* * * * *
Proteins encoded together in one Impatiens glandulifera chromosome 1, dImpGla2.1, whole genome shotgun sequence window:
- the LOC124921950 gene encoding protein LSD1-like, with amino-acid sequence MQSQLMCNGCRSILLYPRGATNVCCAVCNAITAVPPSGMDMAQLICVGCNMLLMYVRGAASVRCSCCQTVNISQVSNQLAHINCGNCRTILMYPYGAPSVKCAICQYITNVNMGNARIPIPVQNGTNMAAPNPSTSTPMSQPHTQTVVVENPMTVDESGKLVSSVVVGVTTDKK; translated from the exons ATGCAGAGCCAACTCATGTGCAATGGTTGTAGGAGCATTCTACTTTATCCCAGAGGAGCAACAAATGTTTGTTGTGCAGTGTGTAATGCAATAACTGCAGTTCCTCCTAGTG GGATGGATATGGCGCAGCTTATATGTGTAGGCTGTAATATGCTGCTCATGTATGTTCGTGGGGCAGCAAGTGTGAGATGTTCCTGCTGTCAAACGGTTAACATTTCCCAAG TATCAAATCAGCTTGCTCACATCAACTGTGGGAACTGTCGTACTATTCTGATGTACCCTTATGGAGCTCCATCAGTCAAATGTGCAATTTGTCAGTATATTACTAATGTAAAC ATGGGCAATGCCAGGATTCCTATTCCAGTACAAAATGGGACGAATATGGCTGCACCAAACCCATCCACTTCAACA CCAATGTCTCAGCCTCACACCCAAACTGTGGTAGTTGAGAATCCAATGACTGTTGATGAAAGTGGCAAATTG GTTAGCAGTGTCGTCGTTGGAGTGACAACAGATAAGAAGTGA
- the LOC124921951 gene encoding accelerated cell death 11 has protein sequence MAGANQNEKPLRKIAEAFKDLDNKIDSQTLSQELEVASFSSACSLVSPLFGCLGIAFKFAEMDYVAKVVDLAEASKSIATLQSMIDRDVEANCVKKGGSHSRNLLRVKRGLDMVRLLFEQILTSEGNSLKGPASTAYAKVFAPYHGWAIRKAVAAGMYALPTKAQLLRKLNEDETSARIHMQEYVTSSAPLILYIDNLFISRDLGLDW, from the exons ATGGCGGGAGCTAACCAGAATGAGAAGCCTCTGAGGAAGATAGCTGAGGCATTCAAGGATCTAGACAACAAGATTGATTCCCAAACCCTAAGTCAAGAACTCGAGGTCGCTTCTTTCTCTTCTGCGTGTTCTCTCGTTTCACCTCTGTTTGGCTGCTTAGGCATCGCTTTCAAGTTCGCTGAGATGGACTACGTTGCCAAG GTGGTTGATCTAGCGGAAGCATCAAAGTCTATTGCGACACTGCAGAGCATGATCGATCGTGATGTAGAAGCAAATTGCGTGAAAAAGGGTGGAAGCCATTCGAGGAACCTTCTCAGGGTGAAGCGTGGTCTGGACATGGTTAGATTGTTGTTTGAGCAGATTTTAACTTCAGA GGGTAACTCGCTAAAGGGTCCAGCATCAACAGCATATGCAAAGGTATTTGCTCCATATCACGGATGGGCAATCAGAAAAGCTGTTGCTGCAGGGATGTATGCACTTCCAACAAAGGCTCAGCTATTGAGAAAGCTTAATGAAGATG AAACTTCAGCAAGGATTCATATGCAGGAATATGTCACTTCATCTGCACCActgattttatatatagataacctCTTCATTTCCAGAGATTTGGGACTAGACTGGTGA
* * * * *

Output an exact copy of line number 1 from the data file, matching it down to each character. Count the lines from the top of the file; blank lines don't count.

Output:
Proteins encoded together in one Impatiens glandulifera chromosome 1, dImpGla2.1, whole genome shotgun sequence window: